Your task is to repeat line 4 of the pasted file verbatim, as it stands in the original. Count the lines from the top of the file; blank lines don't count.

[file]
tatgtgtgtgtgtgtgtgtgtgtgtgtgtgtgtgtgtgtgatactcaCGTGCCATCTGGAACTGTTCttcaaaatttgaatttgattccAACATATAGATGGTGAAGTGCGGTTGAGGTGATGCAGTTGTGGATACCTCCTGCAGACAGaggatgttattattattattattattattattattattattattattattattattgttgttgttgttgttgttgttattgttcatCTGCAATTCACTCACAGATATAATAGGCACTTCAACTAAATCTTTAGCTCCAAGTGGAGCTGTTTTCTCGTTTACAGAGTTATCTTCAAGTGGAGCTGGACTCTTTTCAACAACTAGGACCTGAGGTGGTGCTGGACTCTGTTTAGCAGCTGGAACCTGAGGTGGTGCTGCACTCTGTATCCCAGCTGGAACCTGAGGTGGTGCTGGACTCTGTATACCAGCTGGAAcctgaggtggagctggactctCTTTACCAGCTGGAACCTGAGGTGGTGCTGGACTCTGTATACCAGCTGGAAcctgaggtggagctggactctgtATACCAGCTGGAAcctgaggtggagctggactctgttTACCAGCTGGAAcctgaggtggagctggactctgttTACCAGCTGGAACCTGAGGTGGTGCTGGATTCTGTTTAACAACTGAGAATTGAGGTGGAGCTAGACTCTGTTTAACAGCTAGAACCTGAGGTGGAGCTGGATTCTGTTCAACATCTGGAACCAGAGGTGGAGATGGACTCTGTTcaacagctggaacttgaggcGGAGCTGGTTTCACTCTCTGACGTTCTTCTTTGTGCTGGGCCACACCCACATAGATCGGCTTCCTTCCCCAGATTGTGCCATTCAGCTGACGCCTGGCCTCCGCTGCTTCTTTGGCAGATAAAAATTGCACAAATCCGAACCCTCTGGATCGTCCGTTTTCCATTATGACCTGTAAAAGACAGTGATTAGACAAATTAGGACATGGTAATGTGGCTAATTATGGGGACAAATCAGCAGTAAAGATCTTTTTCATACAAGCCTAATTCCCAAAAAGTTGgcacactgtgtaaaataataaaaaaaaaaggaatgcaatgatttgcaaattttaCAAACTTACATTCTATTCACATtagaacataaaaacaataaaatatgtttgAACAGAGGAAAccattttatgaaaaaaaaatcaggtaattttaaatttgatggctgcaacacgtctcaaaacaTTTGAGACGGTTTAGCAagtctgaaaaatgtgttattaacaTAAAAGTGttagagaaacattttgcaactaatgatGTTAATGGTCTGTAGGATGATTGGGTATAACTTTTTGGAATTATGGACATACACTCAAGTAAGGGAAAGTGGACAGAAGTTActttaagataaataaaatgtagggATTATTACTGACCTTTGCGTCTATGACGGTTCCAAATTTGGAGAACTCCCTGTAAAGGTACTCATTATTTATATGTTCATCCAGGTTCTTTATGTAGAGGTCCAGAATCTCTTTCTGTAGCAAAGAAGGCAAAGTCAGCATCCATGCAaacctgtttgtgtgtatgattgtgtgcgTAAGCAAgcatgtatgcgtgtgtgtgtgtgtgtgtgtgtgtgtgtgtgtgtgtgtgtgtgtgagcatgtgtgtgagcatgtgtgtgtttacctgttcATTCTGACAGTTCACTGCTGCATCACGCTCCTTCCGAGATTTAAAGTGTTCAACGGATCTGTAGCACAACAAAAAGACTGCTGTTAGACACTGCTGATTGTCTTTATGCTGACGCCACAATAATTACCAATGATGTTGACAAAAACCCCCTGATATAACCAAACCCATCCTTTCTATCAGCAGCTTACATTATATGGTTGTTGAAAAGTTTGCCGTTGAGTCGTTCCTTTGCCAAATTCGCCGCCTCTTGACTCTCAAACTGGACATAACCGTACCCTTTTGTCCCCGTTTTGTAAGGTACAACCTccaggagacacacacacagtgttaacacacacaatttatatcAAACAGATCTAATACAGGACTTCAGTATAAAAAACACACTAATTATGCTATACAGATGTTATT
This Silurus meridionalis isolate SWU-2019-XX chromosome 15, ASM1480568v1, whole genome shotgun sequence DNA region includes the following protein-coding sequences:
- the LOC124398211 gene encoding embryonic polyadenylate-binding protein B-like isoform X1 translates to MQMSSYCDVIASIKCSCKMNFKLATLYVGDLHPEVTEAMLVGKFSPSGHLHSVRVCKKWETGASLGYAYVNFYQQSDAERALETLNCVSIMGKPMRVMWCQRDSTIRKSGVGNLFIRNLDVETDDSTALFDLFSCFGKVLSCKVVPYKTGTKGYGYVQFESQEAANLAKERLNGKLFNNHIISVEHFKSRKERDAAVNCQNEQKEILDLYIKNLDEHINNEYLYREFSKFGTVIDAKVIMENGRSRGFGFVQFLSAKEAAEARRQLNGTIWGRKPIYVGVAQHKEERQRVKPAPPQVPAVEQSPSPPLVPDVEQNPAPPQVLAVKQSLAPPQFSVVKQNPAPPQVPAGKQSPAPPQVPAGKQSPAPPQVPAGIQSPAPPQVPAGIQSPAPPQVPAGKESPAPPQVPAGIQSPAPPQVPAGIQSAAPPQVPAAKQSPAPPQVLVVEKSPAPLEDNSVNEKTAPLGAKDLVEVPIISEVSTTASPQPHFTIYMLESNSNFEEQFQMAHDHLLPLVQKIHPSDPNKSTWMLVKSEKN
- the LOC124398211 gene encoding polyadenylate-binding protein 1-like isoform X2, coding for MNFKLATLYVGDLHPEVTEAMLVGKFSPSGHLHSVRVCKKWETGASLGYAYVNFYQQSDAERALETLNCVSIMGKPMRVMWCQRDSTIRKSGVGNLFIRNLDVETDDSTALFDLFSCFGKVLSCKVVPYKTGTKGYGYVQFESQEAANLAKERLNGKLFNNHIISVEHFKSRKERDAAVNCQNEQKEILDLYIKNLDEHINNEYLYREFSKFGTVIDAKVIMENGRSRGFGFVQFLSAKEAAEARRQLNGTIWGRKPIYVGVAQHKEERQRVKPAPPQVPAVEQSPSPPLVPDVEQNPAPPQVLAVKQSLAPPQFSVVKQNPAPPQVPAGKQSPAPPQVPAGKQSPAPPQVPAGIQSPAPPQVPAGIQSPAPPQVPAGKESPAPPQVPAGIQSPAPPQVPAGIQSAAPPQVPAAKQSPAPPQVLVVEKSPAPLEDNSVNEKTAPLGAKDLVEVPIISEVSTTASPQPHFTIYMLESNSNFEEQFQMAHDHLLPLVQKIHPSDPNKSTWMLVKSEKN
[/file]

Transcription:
- the LOC124398211 gene encoding polyadenylate-binding protein 1-like isoform X2, coding for MNFKLATLYVGDLHPEVTEAMLVGKFSPSGHLHSVRVCKKWETGASLGYAYVNFYQQSDAERALETLNCVSIMGKPMRVMWCQRDSTIRKSGVGNLFIRNLDVETDDSTALFDLFSCFGKVLSCKVVPYKTGTKGYGYVQFESQEAANLAKERLNGKLFNNHIISVEHFKSRKERDAAVNCQNEQKEILDLYIKNLDEHINNEYLYREFSKFGTVIDAKVIMENGRSRGFGFVQFLSAKEAAEARRQLNGTIWGRKPIYVGVAQHKEERQRVKPAPPQVPAVEQSPSPPLVPDVEQNPAPPQVLAVKQSLAPPQFSVVKQNPAPPQVPAGKQSPAPPQVPAGKQSPAPPQVPAGIQSPAPPQVPAGIQSPAPPQVPAGKESPAPPQVPAGIQSPAPPQVPAGIQSAAPPQVPAAKQSPAPPQVLVVEKSPAPLEDNSVNEKTAPLGAKDLVEVPIISEVSTTASPQPHFTIYMLESNSNFEEQFQMAHDHLLPLVQKIHPSDPNKSTWMLVKSEKN